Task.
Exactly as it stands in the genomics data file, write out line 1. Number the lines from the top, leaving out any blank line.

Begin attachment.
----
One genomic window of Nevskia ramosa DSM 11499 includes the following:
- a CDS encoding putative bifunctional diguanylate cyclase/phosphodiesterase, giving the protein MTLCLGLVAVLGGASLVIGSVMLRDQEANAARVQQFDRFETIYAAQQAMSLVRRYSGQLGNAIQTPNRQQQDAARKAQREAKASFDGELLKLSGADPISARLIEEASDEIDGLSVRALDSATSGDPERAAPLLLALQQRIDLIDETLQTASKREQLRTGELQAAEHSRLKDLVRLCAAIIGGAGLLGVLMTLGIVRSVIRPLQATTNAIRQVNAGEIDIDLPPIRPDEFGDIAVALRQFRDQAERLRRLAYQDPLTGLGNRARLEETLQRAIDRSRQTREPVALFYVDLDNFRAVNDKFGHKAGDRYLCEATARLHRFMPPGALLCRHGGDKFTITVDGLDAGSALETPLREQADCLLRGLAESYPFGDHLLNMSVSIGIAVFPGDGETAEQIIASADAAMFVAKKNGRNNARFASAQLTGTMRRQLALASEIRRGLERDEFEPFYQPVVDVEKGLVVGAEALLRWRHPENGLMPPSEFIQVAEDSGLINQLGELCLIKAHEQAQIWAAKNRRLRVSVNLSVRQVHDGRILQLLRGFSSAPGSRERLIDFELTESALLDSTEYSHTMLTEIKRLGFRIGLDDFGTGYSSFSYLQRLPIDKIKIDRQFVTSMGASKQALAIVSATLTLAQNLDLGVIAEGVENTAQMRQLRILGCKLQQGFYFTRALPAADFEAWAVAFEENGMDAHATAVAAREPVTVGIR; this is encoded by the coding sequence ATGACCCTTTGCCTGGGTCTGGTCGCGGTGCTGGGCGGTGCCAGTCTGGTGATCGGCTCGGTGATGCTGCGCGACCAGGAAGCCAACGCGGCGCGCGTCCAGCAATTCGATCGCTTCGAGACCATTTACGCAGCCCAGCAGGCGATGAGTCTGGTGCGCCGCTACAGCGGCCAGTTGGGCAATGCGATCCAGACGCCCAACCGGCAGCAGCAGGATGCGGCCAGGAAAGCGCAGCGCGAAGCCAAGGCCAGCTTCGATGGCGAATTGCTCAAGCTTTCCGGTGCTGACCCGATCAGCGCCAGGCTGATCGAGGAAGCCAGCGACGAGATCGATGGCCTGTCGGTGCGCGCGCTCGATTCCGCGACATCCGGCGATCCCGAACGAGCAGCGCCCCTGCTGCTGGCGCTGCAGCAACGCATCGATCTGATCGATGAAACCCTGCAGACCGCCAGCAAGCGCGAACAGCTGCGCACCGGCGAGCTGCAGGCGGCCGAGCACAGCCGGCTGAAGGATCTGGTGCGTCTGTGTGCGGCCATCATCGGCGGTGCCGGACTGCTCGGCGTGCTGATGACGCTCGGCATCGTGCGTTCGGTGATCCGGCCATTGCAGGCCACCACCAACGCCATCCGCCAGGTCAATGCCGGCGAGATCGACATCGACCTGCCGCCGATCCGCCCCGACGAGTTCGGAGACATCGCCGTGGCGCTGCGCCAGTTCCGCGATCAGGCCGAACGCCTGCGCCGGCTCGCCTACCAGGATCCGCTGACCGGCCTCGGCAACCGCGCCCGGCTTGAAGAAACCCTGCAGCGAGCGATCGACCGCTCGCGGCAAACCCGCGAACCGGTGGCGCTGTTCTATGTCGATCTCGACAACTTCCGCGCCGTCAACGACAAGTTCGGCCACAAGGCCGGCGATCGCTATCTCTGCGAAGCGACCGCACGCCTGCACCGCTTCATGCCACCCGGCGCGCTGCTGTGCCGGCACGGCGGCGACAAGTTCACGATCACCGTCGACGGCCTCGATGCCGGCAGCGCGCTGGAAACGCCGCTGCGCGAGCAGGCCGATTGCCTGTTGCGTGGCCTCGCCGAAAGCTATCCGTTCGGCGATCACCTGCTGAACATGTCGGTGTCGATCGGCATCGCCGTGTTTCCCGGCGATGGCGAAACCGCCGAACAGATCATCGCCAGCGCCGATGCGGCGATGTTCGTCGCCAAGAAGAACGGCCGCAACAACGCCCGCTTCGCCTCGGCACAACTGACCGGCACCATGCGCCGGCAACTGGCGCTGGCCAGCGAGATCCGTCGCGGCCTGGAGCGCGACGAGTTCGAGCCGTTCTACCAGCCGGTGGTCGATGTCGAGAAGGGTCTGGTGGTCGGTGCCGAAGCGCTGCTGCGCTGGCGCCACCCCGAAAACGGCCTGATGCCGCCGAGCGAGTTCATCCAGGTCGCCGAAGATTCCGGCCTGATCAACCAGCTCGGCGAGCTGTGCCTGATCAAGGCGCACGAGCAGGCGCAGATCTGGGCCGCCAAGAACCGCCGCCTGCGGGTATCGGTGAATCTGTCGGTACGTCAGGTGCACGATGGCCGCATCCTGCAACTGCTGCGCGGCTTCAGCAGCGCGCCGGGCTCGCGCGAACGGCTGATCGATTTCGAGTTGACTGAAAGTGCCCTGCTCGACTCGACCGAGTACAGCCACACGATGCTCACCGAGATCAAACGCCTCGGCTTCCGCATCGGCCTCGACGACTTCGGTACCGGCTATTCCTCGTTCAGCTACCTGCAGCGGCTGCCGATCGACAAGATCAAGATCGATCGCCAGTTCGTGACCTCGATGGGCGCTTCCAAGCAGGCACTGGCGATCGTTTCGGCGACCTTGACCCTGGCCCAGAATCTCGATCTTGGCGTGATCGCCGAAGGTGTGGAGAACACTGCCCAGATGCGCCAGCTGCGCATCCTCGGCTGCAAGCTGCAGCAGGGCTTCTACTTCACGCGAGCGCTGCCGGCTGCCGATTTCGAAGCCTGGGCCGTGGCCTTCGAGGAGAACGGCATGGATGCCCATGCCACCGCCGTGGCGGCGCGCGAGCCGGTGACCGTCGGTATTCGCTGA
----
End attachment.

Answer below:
One genomic window of Nevskia ramosa DSM 11499 includes the following: